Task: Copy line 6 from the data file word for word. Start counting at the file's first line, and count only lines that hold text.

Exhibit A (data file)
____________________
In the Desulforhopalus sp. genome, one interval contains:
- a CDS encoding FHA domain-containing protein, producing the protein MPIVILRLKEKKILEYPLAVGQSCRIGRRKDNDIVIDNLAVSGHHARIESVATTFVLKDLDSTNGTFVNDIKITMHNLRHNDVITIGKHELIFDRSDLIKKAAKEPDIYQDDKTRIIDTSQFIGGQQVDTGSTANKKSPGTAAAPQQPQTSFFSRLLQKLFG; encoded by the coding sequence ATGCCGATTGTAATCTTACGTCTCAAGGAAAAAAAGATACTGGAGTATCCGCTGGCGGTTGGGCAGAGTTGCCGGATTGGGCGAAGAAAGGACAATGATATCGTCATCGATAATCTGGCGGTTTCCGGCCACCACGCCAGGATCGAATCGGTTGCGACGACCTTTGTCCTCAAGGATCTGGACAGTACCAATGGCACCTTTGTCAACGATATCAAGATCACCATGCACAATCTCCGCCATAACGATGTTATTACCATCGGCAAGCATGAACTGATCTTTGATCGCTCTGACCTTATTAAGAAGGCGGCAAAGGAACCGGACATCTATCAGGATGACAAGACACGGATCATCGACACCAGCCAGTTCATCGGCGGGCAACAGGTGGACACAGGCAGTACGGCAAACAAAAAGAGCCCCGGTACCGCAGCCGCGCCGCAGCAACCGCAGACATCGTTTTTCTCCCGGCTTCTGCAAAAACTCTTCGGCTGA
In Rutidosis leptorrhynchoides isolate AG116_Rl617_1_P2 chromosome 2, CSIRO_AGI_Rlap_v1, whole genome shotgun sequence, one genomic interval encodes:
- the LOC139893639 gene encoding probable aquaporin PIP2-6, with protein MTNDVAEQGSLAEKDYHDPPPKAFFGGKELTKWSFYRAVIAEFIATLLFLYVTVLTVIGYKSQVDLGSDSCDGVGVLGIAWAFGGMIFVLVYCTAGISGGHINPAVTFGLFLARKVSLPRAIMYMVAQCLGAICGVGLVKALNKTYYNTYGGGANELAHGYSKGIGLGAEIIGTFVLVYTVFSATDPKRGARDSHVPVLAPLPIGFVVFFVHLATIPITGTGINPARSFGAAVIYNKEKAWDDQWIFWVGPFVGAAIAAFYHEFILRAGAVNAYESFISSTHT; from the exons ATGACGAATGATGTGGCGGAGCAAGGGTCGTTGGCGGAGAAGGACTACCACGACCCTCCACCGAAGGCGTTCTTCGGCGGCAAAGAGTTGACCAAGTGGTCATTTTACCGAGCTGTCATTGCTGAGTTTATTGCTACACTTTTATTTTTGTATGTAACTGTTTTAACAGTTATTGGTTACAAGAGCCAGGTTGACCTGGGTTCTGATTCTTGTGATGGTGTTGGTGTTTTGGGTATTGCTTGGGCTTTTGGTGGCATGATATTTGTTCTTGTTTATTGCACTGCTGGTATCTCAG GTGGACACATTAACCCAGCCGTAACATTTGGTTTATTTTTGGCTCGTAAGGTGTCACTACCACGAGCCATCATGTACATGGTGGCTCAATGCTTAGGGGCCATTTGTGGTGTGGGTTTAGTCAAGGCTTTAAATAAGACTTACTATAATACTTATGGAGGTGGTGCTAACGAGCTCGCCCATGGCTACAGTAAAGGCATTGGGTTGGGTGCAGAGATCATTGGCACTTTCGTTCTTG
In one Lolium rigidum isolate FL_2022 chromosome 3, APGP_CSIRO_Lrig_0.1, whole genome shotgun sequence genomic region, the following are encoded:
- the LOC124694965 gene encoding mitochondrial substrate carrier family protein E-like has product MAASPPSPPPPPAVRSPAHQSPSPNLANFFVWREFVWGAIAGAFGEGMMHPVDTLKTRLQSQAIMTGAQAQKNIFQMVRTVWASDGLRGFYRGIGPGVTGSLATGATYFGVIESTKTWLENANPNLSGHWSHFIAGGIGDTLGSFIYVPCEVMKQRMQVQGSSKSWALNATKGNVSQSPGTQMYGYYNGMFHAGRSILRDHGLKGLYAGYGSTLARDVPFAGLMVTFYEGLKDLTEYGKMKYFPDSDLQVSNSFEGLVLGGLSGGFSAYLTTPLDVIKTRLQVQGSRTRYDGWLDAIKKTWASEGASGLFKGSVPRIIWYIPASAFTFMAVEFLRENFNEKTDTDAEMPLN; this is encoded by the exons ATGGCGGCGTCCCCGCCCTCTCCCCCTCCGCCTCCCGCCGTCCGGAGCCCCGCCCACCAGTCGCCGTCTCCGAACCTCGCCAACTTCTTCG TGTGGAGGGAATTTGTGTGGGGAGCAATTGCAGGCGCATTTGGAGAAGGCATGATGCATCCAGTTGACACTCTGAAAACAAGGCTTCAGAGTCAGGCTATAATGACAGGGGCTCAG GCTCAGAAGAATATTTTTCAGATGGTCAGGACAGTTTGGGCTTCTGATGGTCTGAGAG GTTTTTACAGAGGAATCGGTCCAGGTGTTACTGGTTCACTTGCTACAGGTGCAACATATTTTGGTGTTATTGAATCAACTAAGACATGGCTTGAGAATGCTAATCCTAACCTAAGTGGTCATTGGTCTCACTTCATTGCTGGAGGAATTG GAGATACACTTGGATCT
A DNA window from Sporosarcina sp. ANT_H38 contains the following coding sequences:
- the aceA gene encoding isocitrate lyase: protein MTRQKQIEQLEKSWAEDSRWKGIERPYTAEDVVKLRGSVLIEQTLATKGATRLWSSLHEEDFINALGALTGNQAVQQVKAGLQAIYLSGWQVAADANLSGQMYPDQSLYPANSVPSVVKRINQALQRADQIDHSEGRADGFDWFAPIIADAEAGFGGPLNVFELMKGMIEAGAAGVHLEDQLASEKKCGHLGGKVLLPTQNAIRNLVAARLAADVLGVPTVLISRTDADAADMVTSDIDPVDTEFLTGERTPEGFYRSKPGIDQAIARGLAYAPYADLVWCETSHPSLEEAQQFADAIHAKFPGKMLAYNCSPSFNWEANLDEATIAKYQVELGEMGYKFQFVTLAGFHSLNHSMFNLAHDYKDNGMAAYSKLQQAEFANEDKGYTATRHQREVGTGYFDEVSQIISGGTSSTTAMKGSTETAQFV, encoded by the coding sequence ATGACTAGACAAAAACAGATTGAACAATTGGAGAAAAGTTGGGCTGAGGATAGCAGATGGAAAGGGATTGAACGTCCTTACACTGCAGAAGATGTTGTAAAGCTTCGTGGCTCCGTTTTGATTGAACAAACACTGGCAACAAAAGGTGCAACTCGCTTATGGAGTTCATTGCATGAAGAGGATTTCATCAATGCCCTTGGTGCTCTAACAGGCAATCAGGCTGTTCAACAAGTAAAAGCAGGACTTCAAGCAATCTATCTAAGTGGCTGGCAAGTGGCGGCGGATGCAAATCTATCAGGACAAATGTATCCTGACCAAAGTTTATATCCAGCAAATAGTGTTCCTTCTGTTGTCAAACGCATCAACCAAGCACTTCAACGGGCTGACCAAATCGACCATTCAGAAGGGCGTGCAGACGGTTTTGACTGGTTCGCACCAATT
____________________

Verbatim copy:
- the LOC124694965 gene encoding mitochondrial substrate carrier family protein E-like has product MAASPPSPPPPPAVRSPAHQSPSPNLANFFVWREFVWGAIAGAFGEGMMHPVDTLKTRLQSQAIMTGAQAQKNIFQMVRTVWASDGLRGFYRGIGPGVTGSLATGATYFGVIESTKTWLENANPNLSGHWSHFIAGGIGDTLGSFIYVPCEVMKQRMQVQGSSKSWALNATKGNVSQSPGTQMYGYYNGMFHAGRSILRDHGLKGLYAGYGSTLARDVPFAGLMVTFYEGLKDLTEYGKMKYFPDSDLQVSNSFEGLVLGGLSGGFSAYLTTPLDVIKTRLQVQGSRTRYDGWLDAIKKTWASEGASGLFKGSVPRIIWYIPASAFTFMAVEFLRENFNEKTDTDAEMPLN; this is encoded by the exons ATGGCGGCGTCCCCGCCCTCTCCCCCTCCGCCTCCCGCCGTCCGGAGCCCCGCCCACCAGTCGCCGTCTCCGAACCTCGCCAACTTCTTCG TGTGGAGGGAATTTGTGTGGGGAGCAATTGCAGGCGCATTTGGAGAAGGCATGATGCATCCAGTTGACACTCTGAAAACAAGGCTTCAGAGTCAGGCTATAATGACAGGGGCTCAG GCTCAGAAGAATATTTTTCAGATGGTCAGGACAGTTTGGGCTTCTGATGGTCTGAGAG GTTTTTACAGAGGAATCGGTCCAGGTGTTACTGGTTCACTTGCTACAGGTGCAACATATTTTGGTGTTATTGAATCAACTAAGACATGGCTTGAGAATGCTAATCCTAACCTAAGTGGTCATTGGTCTCACTTCATTGCTGGAGGAATTG GAGATACACTTGGATCT